It took some time, but I am now able to look back on the day of Caleb’s birth and see it differently. It was not just the saddest day of my life, it was also one of the three happiest days.

But parenting is also very different. I don’t think jokes about “selling my kids” are funny. I don’t think parents’ tweets complaining about their kids are funny. I don’t want to vacation away from them. After Caleb died, so many people offered to babysit out girls. It was a nice gesture, but time away from my girls was the last thing I wanted. When one (or both) of my girls annoy me, I can’t just feel annoyed. Instead, I get to feel guilty. I should be thankful they are here and living and even able to annoy me. Although I am thankful for the gratitude, it can also be exhausting.

I like to think I’m still hopeful for the future. It took some time, but I am now able to look back on the day of Caleb’s birth and see it differently. It was not just the saddest day of my life, it was also one of the three happiest days. It was the only day that I’ll ever hold Caleb in my arms. I am forever grateful that I asked to hold him skin-to-skin that day, the same thing I did with his sisters. I look back and feel such intense joy that I got to hold him that way.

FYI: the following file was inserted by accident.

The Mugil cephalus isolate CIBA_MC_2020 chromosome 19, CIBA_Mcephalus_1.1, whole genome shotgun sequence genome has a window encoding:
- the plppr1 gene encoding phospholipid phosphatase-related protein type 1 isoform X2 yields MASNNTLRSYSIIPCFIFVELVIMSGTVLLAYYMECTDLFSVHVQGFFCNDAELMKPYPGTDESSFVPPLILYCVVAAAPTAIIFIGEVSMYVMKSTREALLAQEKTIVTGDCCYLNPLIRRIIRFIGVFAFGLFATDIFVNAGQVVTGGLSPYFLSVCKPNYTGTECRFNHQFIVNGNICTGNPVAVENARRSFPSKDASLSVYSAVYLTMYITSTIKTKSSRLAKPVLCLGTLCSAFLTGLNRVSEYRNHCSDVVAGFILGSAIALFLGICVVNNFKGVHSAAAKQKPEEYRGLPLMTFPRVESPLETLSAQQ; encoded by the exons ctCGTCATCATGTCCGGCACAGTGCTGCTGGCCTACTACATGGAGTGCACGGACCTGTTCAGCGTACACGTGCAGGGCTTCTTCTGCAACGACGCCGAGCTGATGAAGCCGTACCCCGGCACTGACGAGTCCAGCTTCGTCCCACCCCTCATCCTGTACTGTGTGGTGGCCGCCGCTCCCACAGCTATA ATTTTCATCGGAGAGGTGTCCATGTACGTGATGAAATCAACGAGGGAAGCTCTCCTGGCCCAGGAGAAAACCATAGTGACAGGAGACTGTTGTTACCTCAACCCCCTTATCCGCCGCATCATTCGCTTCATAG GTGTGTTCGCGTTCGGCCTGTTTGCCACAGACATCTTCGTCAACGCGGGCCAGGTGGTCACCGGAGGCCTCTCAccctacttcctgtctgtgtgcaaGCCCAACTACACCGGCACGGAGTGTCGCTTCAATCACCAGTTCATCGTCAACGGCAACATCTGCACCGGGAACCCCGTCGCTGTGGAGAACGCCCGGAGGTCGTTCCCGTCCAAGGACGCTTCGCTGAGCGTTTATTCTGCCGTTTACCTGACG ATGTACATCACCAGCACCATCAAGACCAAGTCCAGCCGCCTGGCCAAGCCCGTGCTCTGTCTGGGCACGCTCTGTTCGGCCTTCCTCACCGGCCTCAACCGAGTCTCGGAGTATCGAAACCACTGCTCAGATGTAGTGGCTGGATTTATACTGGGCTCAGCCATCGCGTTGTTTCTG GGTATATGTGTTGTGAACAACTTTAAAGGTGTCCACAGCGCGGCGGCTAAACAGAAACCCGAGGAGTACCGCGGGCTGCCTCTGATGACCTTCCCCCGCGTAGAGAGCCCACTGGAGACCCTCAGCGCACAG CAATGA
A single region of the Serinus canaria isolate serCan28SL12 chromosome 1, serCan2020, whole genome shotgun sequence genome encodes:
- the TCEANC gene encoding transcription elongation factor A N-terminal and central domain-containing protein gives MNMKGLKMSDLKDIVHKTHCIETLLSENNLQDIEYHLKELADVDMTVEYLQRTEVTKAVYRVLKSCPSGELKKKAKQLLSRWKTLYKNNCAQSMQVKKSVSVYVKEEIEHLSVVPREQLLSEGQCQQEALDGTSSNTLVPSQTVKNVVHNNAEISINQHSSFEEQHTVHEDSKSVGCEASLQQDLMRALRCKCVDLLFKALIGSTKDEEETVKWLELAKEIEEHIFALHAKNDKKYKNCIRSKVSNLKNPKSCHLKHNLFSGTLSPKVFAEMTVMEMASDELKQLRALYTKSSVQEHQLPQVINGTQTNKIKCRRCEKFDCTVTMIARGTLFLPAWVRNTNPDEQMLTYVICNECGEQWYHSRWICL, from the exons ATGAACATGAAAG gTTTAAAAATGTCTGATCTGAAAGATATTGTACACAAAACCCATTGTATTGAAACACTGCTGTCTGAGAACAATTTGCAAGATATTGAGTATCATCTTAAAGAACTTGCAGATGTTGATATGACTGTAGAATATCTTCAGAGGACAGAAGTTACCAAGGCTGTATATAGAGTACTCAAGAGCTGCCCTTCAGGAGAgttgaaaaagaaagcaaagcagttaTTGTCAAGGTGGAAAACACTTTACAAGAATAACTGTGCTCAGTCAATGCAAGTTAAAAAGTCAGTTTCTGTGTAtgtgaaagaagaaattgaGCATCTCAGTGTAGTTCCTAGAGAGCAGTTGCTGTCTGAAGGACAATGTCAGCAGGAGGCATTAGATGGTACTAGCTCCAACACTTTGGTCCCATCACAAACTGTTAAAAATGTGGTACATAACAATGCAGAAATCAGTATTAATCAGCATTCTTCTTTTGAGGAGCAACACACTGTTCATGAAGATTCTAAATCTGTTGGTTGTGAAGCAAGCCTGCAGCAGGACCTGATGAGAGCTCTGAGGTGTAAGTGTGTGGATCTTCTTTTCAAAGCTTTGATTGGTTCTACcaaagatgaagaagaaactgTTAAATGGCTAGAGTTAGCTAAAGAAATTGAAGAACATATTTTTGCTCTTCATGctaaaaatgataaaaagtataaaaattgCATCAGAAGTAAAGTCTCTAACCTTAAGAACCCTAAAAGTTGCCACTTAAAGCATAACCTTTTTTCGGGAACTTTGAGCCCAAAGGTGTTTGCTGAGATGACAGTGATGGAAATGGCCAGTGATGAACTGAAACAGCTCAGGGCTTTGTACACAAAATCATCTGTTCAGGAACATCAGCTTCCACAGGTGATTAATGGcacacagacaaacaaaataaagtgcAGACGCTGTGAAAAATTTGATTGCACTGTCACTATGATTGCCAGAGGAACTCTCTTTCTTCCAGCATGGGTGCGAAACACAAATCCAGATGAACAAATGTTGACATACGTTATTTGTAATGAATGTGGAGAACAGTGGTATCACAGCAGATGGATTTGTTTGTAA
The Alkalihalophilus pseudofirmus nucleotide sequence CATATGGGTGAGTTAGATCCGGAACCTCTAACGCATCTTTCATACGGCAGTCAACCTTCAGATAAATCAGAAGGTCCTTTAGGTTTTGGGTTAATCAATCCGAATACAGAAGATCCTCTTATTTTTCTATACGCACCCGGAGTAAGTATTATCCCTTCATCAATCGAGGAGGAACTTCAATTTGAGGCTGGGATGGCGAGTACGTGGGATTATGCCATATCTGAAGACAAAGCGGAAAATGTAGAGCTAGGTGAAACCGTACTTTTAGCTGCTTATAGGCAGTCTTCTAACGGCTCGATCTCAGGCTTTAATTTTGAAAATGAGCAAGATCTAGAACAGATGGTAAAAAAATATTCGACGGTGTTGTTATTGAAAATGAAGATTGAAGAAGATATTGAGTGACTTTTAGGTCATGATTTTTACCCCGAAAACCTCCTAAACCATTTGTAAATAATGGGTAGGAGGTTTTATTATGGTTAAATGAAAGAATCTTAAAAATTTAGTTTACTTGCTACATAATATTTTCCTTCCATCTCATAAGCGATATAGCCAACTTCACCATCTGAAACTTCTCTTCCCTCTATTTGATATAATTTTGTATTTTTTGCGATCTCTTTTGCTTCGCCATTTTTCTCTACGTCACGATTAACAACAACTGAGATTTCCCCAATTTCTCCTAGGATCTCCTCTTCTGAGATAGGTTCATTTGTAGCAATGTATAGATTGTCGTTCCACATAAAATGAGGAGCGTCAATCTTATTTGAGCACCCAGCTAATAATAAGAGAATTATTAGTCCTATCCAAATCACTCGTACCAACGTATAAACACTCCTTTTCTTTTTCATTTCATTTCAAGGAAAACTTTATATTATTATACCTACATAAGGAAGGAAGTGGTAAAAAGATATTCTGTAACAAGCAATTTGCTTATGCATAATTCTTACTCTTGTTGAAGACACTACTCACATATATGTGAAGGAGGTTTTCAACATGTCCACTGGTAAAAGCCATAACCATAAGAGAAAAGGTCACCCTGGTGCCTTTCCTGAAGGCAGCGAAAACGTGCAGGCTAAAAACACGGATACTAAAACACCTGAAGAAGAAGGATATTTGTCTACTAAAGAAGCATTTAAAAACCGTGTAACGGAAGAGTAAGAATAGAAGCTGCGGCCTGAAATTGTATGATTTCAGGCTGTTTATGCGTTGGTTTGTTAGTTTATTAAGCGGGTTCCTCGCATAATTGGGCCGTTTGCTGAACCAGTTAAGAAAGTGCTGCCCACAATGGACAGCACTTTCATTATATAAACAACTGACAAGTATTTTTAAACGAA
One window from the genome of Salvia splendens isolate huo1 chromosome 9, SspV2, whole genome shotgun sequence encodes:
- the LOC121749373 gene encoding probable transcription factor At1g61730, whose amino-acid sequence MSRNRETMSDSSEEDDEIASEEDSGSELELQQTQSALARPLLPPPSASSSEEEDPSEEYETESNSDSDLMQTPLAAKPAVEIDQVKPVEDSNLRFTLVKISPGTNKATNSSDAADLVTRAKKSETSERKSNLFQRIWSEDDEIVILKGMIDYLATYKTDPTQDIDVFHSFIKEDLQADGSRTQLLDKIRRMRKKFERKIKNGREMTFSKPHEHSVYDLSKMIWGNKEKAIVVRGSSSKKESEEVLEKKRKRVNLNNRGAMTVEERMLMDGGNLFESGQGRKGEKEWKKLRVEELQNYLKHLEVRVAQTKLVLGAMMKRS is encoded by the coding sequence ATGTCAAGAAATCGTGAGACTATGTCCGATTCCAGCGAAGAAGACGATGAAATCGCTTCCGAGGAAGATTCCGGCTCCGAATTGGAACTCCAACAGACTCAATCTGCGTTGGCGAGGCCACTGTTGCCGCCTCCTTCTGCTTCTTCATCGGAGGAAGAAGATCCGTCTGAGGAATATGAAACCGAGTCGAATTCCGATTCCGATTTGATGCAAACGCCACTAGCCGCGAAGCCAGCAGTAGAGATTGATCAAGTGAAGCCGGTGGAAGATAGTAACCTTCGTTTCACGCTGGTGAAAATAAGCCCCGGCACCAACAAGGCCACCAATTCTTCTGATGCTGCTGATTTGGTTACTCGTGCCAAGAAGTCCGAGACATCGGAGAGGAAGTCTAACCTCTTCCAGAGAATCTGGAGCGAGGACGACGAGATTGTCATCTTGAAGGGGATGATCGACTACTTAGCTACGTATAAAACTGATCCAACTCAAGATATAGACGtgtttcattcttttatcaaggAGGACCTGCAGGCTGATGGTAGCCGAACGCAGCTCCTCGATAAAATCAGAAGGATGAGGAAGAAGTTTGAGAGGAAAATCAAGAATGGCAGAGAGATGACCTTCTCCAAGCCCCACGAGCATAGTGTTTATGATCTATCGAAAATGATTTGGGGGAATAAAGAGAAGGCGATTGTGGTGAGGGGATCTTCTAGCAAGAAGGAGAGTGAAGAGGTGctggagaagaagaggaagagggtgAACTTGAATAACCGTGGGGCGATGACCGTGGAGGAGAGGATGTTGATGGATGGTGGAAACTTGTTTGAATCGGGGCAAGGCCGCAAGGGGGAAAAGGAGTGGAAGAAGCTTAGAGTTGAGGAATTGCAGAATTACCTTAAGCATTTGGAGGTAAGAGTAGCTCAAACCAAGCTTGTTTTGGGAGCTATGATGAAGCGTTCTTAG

That change in my thought helps me be hopeful for the future. Things will never go back to the way they were before Caleb died. But happiness is still possible, even if it’s tinged with a bit of sadness. That is exactly how I feel when I see how much my girls love each other — I’m so happy and grateful, but also sad because Caleb isn’t with them. I’m also hopeful that I will one day figure out a way for him to be part of my public life. My older daughter often draws family pictures at school, and she always includes Baby Caleb. I hope to someday be able to do the same when I talk about my family.

Still, Mother’s Day will be especially hard for me. And, honestly, I expect that every Mother’s Day after this first monumental one will be hard. I will try my best to be present, celebrate with my girls and specifically remember the third child that makes me a mom. I recently learned a story about the origin for Mother’s Day — that it was created to recognize the pain of grieving mothers who had lost their sons in the Civil War. I find that very comforting, that the day was an acknowledgment of mothers whose children had died.

I hope to feel that same comfort this Mother’s Day, a day I am already specifically planning out hour-by-hour in hopes of minimizing my pain. To all mothers like me — those who have buried a child — I wish you comfort, peace and acknowledgment on Mother’s Day.

Jill Wieber Lens is an associate professor of law at the University of Arkansas (Fayetteville) School of Law, where she teaches torts, remedies and related subjects. She received her B.A. from University of Wisconsin-Madison and her J.D. from the University of Iowa College of Law.